In some respects, the germ for Darkness, My Old Friend took hold a long time ago. Its prequel, Fragile, was loosely based on an event from my own past. In high school, a girl I knew was abducted and murdered. The event—a shocking, horrifying thing—reverberated through the small town where I grew up. And I felt its impact for many years. I wouldn’t say the incident haunted me, but my thoughts returned to that time quite often. Finally, the story, or at least a heavily fictionalized version of it, found its way onto the page when I sat down to write Fragile.
During that process, I met Jones Cooper. When he first showed up in Fragile, he was the husband of my main character Maggie and I didn’t think he had an especially big role to play. As it turned out, he was a critical character. The entire book hinged on his past deeds, and how he’d sought to escape them.
When Fragile was done, I was still thinking about Jones. He and I don’t have that much in common. He is an older guy, in his late 40s. He has retired from his career as a detective, and he isn’t totally sure what he’s going to do next. His marriage is under a tremendous strain as he deals with how his past actions have affected his present, and what they mean for his future. He’s in therapy (very reluctantly). I kept wondering: How is he going to move forward? He has this tremendous darkness within him; how is he going to conquer that? What is he going to do with his life? He can’t just putter around the house! He’s too smart, too interesting.
Usually when I have that many questions and worries about a character, I have no choice but to explore him further on the page. And so began Darkness, My Old Friend, the next chapter of the story.
In a safe, picture-perfect town, the very worst possible thing occurred on a bright and sunny day when all was exactly as it should be.
We had to remain in The Hollows, of course, because Jones is part of that place, and it is part of him. This fictional town from Fragile was at first just a place I came up with because it was similar, if not identical, to the area where I grew up—some hybrid of that spot and an ideal town I had in my head. Near to the city but removed enough to be peaceful and close to nature, The Hollows had a hip, picturesque downtown center, safe streets, a coffee shop, a yoga studio. Again, I didn’t think very much of it at first. But it too evolved and became something more than I expected.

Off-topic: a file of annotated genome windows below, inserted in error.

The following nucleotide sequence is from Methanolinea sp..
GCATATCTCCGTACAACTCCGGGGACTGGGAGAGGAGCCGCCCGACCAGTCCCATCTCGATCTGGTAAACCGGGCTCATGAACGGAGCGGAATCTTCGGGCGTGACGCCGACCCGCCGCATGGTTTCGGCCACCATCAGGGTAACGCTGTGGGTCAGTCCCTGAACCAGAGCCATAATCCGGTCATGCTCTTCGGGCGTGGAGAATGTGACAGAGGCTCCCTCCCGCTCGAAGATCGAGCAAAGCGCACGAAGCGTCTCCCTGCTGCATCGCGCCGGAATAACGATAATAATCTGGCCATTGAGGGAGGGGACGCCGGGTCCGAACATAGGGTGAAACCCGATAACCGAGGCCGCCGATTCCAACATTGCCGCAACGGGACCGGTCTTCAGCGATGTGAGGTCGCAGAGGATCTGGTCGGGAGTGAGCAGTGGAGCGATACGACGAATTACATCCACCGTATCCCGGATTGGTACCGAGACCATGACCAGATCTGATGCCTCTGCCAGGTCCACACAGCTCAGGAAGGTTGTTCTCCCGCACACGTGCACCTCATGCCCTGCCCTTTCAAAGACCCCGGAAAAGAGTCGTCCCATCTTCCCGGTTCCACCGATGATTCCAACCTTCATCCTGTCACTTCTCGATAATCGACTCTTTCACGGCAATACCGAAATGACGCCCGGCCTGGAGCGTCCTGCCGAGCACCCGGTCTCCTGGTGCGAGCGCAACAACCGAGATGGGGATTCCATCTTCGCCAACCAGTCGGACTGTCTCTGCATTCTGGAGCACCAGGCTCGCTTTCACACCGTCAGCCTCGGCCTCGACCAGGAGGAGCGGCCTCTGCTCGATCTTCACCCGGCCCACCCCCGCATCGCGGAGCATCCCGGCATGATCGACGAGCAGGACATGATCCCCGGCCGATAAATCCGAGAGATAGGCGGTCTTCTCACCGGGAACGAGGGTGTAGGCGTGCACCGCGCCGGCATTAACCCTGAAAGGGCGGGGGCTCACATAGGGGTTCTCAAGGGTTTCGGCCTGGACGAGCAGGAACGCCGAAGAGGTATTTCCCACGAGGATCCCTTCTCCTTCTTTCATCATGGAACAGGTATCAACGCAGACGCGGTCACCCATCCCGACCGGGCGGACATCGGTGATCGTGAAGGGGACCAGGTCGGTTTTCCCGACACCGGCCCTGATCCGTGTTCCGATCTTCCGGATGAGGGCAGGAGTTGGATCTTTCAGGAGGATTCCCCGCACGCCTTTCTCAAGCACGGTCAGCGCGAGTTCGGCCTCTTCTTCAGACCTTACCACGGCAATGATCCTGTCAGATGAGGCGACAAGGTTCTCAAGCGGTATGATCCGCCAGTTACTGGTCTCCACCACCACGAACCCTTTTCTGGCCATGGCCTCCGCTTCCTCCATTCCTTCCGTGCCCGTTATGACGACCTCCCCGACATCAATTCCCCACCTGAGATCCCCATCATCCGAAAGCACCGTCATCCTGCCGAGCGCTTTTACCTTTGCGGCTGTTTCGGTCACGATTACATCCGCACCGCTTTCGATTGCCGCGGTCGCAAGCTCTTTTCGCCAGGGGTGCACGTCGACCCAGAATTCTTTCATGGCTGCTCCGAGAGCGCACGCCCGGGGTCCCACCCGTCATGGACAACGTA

As I did with Jones, I came to sense a great darkness within The Hollows. It has a history, a spirit and a personality. It has wants and needs; it has an agenda. It’s not malicious precisely. Not exactly. I’m not quite sure what The Hollows is up to, to be honest. But I delved a little deeper in Darkness, My Old Friend. And I’m not done with it yet. Or, rather, it’s not done with me.
Shortly after I started writing, a girl by the name of Willow Graves appeared in the narrative. All I knew about her was her misery at living in The Hollows; she hated it. "THE HOLLOWS SUCKS," was what she was writing in her notebook when I first saw her, sitting in her English class, bored to tears. Her mother Bethany, a best-selling novelist, had moved them from New York City after a bitter divorce from Willow’s stepfather. Willow was getting into trouble. So Bethany thought that The Hollows, far from Manhattan and all its temptations, was a safer place for her wild child. Little did she know that trouble finds a girl like Willow anywhere, maybe especially in The Hollows.
I had a lot more in common with Willow than with Jones. In many ways, with her quasi-gothic look, and her rebel’s heart, her penchant for—ahem—storytelling, she reminds me of the girl I was a million years ago. She was out of place, the misfit in a small town, filled with lots of self-imposed angst. She was sure that anyplace was better than The Hollows. I felt for Willow, wished I could tell her to just hang in there. And to try, try, to stay away from that dark place inside. If you follow, I wanted her to know, you can’t always find your way home. But most of us have to learn that lesson that hard way, and Willow was no exception.
It’s the juxtaposition of disparate things that fascinates me: Dark and light, death and life, bad and good. The thin, blurry line between those things keeps me up at night, churning out the pages. And when that line exists within a character, as it does with most of the people who populate Darkness, My Old Friend, I am obsessed with it.
I suspect that my obsession with this idea began more than 25 years ago, when I was a girl, not unlike Willow, living in a place not unlike The Hollows. In a safe, picture-perfect town, the very worst possible thing occurred on a bright and sunny day when all was exactly as it should be. I know Fragile came from there, and Darkness, My Old Friend is certainly an evolution of that story. In a way, maybe all my books began there. Maybe I’m still the girl trying to understand all the many different ways something so horrible could happen to someone so innocent on an ordinary day.
Best-selling writer Lisa Unger takes on the dark side of small-town life in Darkness, My Old Friend, her sixth novel. She divides her time between New York City and Florida. Visit her website for more information.